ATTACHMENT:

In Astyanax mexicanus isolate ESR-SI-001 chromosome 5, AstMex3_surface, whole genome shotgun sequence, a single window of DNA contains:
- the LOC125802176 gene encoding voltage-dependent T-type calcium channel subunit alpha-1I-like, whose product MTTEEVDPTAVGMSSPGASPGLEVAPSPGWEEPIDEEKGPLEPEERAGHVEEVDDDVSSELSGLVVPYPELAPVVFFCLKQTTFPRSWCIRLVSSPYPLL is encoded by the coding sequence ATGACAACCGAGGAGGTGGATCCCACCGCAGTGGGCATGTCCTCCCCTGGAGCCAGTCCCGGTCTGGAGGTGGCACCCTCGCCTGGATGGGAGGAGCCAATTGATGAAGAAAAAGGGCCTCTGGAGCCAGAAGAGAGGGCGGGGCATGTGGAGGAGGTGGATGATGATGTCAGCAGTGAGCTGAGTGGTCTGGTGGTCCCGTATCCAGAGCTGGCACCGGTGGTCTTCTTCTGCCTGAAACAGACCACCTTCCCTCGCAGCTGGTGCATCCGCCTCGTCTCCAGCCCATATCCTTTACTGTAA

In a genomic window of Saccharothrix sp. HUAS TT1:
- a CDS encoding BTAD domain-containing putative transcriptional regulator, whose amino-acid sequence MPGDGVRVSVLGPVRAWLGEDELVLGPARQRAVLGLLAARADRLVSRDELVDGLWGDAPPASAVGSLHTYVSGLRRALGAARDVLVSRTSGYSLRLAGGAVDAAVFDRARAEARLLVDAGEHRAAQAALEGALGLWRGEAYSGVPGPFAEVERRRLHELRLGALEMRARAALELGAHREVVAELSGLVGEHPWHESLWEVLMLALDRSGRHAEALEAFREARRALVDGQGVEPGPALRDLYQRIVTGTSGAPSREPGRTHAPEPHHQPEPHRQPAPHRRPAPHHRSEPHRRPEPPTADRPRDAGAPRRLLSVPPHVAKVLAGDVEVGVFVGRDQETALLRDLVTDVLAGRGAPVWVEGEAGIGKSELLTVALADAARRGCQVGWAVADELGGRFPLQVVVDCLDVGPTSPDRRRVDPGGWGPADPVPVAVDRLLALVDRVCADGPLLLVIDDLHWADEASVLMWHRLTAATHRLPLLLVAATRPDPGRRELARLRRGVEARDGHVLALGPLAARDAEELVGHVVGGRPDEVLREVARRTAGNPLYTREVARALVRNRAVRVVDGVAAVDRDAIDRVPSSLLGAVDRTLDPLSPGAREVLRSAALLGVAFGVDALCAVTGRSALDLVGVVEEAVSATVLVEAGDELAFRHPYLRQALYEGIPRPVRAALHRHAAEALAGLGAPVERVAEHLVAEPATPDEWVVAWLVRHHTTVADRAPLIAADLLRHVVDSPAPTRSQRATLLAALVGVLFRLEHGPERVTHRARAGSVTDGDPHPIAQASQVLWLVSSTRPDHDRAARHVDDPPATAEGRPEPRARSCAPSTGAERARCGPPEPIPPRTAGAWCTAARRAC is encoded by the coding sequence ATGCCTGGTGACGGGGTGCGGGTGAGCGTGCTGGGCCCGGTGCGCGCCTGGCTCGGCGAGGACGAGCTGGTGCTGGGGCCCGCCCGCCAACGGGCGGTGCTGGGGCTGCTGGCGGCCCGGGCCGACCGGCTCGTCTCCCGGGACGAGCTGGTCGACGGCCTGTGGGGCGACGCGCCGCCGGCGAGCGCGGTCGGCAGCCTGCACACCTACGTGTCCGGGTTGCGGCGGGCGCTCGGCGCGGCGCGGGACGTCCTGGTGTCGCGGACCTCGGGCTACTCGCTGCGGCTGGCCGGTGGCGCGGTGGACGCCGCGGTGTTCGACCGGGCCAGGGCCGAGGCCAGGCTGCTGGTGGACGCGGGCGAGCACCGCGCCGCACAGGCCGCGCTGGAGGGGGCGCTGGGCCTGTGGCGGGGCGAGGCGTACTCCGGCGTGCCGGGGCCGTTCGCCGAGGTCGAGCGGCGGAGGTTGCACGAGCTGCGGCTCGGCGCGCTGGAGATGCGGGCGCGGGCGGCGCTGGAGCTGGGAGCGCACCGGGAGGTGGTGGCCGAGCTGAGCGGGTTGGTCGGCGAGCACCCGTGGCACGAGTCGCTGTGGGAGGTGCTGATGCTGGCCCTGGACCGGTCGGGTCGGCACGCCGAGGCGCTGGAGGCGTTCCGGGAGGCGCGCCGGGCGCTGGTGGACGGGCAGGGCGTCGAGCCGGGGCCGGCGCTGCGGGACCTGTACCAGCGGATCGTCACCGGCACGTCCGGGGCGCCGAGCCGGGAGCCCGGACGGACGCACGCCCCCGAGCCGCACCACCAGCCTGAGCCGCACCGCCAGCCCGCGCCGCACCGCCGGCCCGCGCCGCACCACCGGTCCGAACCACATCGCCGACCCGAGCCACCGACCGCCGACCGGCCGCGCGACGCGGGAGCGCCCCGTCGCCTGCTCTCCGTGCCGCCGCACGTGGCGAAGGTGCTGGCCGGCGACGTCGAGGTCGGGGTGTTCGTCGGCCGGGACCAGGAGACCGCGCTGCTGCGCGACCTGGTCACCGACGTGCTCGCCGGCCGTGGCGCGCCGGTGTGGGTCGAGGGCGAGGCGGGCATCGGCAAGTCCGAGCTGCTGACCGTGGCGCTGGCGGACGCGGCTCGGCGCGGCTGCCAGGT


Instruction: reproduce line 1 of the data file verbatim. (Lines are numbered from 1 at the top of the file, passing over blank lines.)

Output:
In Astyanax mexicanus isolate ESR-SI-001 chromosome 5, AstMex3_surface, whole genome shotgun sequence, a single window of DNA contains: